| UGA Today

Journalism graduate publishes first novel

Stacy Willingham credits her time at the University of Georgia with learning how to develop characters.

“Studying journalism helped me realize that everyone has a story to tell, and it’s usually not the one we expect,” she said. “Learning how to interview is a skill I still use, even though I don’t interview people anymore. Understanding how to get past surface-level answers taught me how to find the real meat of a story, which now influences the way I create my characters.”

Willingham’s first published novel, A Flicker in the Dark, was released in January 2022. And on Jan. 30, her novel landed on the New York Times bestseller list—the same day she turned 31. Set in Louisiana, the novel’s lead character explores a tumultuous and sordid family history to discover new secrets that threaten her happiness.

For the 2013 graduate who now lives in Charleston, the process of becoming a published author was a whirlwind affair, one that began on UGA’s campus more than a decade ago. While on campus, Willingham majored in magazines in the Grady College of Journalism and Mass Communication and studied abroad twice, in Cortona and London. Her Grady classes that laid the foundation for the transformation of her writing hobby into a career.

Willingham’s second book, All the Dangerous Things, will be released on Jan. 10, 2023.

| UGA Today

Georgia Museum of Art to participate in Blue Star Museums

The Georgia Museum of Art will participate this summer in Blue Star Museums, a program organized by the National Endowment for the Arts that offers free admission and special discounts to military personnel and their families from Armed Forces Day (May 21) through Labor Day (Sept. 5).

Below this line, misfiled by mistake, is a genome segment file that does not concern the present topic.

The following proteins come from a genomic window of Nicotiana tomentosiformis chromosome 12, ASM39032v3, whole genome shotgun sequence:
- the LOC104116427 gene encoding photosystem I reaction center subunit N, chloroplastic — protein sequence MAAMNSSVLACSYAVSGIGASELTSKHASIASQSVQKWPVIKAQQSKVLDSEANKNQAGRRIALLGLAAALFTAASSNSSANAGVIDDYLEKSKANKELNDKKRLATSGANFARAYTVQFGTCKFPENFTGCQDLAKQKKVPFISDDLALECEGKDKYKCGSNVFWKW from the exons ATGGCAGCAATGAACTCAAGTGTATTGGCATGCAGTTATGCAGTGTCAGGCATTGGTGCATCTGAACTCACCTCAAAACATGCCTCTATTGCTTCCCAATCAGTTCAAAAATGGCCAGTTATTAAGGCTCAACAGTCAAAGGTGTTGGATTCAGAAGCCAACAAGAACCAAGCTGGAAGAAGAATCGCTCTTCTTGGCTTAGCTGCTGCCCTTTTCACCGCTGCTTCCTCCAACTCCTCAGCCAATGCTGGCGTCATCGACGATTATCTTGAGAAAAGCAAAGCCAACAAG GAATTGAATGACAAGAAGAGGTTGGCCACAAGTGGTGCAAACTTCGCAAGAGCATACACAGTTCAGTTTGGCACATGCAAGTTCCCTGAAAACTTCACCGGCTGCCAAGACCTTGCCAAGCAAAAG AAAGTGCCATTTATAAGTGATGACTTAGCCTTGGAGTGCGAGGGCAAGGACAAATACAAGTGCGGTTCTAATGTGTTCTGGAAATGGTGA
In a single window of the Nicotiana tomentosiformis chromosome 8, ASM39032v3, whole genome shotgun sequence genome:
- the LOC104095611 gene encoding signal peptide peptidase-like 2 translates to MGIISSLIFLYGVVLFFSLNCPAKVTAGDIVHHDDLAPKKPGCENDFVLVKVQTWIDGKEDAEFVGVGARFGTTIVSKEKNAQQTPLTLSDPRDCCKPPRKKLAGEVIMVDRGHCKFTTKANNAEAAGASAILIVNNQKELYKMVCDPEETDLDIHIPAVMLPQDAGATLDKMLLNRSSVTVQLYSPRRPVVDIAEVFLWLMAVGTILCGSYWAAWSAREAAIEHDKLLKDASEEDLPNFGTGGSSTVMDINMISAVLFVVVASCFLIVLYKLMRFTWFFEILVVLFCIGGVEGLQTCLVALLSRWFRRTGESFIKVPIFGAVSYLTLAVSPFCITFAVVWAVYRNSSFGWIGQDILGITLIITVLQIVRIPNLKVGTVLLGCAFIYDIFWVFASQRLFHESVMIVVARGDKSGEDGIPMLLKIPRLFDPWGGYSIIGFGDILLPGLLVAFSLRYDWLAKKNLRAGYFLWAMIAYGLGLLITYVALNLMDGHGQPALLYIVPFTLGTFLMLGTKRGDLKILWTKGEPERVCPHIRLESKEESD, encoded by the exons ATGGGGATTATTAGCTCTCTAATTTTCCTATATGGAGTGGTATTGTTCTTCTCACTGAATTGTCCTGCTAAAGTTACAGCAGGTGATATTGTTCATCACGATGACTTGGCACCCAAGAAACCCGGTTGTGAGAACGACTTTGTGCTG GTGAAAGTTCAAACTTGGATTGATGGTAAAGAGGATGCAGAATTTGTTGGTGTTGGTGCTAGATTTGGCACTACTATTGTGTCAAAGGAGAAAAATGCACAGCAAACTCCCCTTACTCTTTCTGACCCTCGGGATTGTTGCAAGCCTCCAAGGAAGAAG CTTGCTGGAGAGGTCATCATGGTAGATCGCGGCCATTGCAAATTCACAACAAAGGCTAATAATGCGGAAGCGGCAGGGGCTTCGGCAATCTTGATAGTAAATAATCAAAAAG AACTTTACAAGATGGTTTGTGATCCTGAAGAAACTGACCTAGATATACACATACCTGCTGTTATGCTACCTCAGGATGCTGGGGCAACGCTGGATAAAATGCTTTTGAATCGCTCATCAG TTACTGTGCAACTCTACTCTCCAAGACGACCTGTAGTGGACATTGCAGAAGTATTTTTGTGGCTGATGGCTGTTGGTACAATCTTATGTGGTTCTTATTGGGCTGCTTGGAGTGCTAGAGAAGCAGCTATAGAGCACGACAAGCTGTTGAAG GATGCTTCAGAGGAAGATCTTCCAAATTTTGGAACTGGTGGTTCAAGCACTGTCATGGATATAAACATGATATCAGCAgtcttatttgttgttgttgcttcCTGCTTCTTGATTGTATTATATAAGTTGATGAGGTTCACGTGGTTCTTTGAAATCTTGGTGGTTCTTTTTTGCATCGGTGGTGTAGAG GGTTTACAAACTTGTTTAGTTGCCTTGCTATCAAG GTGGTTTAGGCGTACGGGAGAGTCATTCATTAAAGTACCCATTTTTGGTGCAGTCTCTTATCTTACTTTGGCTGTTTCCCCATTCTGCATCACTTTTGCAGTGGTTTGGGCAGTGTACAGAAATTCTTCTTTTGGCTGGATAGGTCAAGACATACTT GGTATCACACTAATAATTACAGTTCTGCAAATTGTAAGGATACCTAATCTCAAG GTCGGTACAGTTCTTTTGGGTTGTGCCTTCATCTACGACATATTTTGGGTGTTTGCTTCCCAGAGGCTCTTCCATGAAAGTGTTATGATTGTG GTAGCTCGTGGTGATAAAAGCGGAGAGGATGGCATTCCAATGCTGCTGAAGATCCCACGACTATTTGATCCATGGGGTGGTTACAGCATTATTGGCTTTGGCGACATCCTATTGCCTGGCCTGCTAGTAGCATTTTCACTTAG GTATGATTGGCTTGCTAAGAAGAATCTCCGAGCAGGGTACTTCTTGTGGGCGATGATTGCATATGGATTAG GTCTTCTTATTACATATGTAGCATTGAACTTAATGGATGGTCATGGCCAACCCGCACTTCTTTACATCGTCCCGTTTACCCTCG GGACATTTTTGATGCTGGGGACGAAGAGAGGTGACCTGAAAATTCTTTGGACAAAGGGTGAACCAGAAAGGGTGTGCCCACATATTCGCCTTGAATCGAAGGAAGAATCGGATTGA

Blue Star Museums is a collaboration among the National Endowment for the Arts, Blue Star Families, the Department of Defense and museums across the United States. Each summer since 2010, Blue Star Museums have offered free admission to the nation’s active-duty military personnel and their families, including National Guard and Reserve.

Although admission to the museum is always free, the Museum Shop is offering a 10% discount for military personnel and their families. The museum’s online exhibition “Recognizing Artist Soldiers in the Permanent Collection” is available on the museum’s website and has been updated with new artists since last summer. The exhibition includes artists who served in conflicts from the Revolutionary War through the Korean War and is organized chronologically. You can find “Recognizing Artist Soldiers” at georgiamuseum.org, under the “online exhibitions” tab.

The Museum Shop discount is available to anyone with a military ID—which includes Army, Navy, Air Force, Marines and Coast Guard, as well as members of the National Guard and Reserve, U.S. Public Health Service Commissioned Corps and NOAA Commissioned Corps and their family members.

| UGA Today

UGA, rural communities work on safe walking routes

In many rural Georgia communities, there are few safe routes, away from high-traffic areas, that allow opportunities for physical activity. Without this infrastructure, walking in the community can be unsafe and difficult.